Gini Reticker is an executive producer of Women, War & Peace and directed both Pray the Devil Back to Hell and the third film in the series about Afghanistan, Peace Unveiled. Reticker is one of the world’s leading documentary filmmakers putting a lens on the real-life dramatic stories of women’s rights and international social justice issues. In 2004 she produced the Oscar-nominated short Asylum that focuses on the story of a Ghanaian woman who fled female genital mutilation to seek political asylum in the U.S. As the producer/co-director of 1994 Sundance Award-winning Heart of the Matter, her film explores the impact of HIV on women in the U.S. She also produced and directed the 2005 Emmy Award-winning documentary Ladies First for the PBS series Wide Angle. She garnered an Emmy for directing and producing Out of the Darkness, focusing on women and depression. For Wide Angle she has also directed The Class of 2006, which spotlights the first fifty women in Morocco to graduate from an imam academy in Rabat.
Marcia Rock (moderator) is co-producer and director of Service. She also produced, Salt Harvesters of Ghana (2007) that captures the dignity of women working in a grueling landscape. Her documentary on the changing role of women in Northern Ireland, Daughters of the Troubles: Belfast Stories (1997) won many awards including the AWRT Grand Documentary Award. She has produced several pieces on New York City including, McSorley’s New York that won an Emmy in 1987. She has also gone in a more personal direction with Dancing with My Father (2003), pondering how adult love is shaped by what a child learns at home. Her other personal film, Surrender Tango (2006), parallels the rules and roles of tango with contemporary relationships. Rock is director of News and Documentary at the NYU Arthur Carter Journalism Institute and co-author with Marlene Sanders of Waiting for Prime Time: The Women of Television News.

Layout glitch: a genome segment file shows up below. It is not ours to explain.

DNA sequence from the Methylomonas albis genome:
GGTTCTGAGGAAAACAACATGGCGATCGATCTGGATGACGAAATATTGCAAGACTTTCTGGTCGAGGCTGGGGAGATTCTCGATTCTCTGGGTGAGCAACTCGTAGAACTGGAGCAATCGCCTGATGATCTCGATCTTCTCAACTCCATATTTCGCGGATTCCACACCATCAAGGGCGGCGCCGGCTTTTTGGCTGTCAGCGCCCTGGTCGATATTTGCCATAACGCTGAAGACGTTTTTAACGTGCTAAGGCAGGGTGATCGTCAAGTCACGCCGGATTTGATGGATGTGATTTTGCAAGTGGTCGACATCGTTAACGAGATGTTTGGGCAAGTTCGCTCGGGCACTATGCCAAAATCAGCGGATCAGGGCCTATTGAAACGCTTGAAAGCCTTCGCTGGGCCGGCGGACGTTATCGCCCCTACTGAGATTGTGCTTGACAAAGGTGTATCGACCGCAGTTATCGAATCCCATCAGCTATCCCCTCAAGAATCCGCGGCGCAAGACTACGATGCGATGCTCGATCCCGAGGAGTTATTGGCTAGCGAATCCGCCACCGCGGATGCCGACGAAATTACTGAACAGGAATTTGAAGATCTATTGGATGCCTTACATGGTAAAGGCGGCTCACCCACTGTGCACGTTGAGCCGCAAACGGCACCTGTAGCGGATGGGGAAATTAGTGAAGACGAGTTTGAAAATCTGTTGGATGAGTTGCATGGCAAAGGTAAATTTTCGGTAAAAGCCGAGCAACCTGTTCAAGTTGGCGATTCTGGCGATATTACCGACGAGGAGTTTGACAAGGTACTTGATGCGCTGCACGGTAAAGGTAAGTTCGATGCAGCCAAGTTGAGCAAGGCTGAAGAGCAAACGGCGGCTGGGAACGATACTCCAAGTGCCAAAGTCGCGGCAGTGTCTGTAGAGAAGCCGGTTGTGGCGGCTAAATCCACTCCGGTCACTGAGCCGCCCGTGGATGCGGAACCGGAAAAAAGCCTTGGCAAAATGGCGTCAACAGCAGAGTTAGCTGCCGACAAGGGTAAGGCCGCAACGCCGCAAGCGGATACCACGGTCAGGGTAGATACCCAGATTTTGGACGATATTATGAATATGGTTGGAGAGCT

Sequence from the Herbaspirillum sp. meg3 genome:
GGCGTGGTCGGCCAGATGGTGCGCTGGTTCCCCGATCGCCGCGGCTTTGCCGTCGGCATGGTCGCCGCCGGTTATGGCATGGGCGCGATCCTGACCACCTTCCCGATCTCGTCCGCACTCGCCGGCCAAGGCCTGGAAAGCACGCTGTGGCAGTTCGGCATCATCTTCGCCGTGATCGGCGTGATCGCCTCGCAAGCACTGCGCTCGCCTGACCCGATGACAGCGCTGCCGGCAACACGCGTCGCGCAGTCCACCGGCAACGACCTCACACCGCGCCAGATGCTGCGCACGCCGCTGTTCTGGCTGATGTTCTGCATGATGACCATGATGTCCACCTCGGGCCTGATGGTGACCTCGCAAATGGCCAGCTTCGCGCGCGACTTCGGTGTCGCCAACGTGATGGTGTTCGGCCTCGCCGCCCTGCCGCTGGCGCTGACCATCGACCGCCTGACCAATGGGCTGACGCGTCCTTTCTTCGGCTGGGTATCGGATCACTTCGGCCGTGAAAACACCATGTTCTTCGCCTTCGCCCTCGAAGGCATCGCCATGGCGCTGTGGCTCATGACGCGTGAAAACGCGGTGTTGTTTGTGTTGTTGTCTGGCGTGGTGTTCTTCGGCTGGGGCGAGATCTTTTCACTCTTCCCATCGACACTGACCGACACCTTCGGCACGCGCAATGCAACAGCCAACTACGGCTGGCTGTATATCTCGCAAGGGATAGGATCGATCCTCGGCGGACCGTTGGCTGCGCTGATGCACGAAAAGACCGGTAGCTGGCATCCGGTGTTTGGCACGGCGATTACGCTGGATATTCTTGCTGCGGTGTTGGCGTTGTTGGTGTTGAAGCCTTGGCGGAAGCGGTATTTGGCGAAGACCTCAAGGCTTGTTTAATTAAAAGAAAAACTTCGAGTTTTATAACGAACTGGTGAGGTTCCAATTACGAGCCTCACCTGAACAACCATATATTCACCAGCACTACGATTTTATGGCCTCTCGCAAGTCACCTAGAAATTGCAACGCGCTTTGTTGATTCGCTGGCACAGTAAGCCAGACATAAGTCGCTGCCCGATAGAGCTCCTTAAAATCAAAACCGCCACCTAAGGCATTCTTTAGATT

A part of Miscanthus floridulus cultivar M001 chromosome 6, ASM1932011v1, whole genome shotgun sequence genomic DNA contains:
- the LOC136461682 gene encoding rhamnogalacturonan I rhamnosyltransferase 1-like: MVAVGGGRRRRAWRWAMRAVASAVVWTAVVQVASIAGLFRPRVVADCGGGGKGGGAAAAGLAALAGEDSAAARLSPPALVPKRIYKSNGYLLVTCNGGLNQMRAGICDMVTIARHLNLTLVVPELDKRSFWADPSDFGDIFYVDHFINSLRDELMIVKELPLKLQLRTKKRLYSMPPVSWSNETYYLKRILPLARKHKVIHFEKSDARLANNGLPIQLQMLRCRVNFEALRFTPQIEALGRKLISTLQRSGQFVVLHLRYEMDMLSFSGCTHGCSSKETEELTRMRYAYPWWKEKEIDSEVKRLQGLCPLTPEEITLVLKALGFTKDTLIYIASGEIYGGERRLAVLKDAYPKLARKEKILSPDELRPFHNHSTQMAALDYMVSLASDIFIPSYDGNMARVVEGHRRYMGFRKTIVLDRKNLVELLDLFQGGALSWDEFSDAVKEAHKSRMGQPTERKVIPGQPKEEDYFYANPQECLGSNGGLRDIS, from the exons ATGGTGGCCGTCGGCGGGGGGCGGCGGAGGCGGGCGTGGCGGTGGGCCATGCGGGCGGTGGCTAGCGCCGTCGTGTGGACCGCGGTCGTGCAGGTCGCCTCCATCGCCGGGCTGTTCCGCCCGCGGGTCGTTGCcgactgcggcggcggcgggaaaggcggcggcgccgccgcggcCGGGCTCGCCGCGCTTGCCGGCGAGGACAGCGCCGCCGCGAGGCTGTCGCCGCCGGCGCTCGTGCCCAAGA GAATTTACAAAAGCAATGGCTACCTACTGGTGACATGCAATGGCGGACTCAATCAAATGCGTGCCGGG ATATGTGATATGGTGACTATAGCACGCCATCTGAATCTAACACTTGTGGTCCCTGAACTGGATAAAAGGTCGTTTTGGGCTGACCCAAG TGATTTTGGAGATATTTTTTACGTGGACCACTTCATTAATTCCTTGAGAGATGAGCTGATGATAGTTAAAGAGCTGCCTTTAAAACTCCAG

Produced by Marcia Rock
NYWIFT programs, screenings and events are supported, in part, by grants from
New York City Department of Cultural Affairs in partnership with the City Council
New York State Council of the Arts
Academy of Motion Picture Arts & Sciences Foundation
Last updated: Nov. 3, 2011